Colon Cancer

CAR-T immunotherapies may have a new player

Emerging CAR-T immunotherapies leverage modified versions of patient's T-cells to target and kill cancer cells. In a new study, published June 28 online in Cell Stem Cell, researchers at University of California San Diego ...

Jun 28, 2018
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AAFP still recommends CRC screening from age 50 to 75

(HealthDay)—In accordance with the U.S. Preventive Services Task Force (USPSTF), the American Academy of Family Physicians (AAFP) does not intend to change its recommendations for colorectal cancer screening based on the ...

Jun 21, 2018
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Colorectal cancer, commonly known as bowel cancer, is a cancer from uncontrolled cell growth in the colon, rectum, or appendix. Symptoms typically include rectal bleeding and anemia which are sometimes associated with weight loss and changes in bowel habits.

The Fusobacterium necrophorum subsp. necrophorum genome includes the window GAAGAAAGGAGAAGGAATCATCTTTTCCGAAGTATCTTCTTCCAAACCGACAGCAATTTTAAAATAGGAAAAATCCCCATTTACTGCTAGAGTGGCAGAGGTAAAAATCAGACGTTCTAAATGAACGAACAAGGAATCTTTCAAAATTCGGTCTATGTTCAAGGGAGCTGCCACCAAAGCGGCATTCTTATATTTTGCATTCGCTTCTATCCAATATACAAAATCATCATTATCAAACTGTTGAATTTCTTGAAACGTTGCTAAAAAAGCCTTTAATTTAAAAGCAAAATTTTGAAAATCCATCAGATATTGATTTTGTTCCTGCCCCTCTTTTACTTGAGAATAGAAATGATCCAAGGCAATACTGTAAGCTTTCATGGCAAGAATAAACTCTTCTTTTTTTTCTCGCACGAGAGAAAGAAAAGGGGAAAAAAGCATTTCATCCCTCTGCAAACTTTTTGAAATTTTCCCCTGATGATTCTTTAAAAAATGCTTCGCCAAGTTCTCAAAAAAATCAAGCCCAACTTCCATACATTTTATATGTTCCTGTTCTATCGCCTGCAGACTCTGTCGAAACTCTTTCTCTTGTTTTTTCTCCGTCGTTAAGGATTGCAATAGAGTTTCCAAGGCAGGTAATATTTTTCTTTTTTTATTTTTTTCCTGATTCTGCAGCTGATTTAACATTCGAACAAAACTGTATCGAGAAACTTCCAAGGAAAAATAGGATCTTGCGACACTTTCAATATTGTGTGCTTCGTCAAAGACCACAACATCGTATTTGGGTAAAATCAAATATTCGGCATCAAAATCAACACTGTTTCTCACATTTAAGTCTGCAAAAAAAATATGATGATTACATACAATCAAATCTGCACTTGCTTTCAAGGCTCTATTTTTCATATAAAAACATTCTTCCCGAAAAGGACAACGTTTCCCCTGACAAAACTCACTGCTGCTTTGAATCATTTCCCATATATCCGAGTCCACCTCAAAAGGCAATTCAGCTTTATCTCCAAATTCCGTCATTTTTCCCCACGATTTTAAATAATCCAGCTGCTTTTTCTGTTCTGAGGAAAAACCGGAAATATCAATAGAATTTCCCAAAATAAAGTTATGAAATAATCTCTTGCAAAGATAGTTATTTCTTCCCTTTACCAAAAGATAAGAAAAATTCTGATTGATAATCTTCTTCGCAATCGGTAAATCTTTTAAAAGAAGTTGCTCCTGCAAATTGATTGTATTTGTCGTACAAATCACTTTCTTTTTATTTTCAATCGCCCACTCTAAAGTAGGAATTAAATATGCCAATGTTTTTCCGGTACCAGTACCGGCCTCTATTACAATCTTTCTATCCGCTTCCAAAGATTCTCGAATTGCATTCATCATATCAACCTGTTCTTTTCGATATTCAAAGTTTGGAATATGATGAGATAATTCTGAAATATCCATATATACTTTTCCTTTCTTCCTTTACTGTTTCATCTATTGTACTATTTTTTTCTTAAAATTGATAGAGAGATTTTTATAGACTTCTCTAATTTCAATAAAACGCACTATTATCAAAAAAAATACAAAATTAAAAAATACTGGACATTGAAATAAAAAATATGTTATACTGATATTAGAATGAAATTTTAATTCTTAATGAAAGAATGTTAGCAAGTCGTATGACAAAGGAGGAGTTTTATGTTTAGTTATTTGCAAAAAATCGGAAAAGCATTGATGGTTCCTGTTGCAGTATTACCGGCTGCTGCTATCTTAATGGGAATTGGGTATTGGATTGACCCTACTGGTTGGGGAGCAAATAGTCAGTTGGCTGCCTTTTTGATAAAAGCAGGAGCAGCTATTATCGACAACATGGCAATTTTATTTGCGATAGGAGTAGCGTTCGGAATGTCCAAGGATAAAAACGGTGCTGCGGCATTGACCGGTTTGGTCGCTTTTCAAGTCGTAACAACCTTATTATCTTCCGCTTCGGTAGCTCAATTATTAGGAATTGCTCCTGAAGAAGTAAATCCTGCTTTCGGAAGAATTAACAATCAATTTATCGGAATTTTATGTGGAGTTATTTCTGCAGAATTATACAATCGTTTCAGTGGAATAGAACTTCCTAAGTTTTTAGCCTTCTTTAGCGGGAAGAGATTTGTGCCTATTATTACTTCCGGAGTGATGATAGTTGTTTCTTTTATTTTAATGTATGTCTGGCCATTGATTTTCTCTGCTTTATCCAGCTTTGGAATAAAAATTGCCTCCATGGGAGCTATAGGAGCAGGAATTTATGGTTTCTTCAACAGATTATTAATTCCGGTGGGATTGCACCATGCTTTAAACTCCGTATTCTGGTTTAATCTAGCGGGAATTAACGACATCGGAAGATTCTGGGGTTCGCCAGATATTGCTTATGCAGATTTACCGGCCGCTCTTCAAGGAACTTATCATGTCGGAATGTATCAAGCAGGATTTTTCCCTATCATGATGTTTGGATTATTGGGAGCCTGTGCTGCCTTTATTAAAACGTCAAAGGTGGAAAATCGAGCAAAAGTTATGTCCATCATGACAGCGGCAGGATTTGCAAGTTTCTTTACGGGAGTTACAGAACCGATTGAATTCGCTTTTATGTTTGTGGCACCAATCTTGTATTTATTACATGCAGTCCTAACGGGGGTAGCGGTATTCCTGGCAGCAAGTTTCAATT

Most colorectal cancer occurs due to lifestyle and increasing age with only a minority of cases associated with underlying genetic disorders. It typically starts in the lining of the bowel and if left untreated, can grow into the muscle layers underneath, and then through the bowel wall. Screening is effective at decreasing the chance of dying from colorectal cancer and is recommended starting at the age of 50 and continuing until a person is 75 years old. Localized bowel cancer is usually diagnosed through sigmoidoscopy or colonoscopy.

Cancers that are confined within the wall of the colon are often curable with surgery while cancer that has spread widely around the body is usually not curable and management then focuses on extending the person's life via chemotherapy and improving quality of life. Colorectal cancer is the fourth most commonly diagnosed cancer in the world, but it is more common in developed countries. Around 60% of cases were diagnosed in the developed world. It is estimated that worldwide, in 2008, 1.23 million new cases of colorectal cancer were clinically diagnosed, and that it killed 608,000 people.

This text uses material from Wikipedia licensed under CC BY-SA

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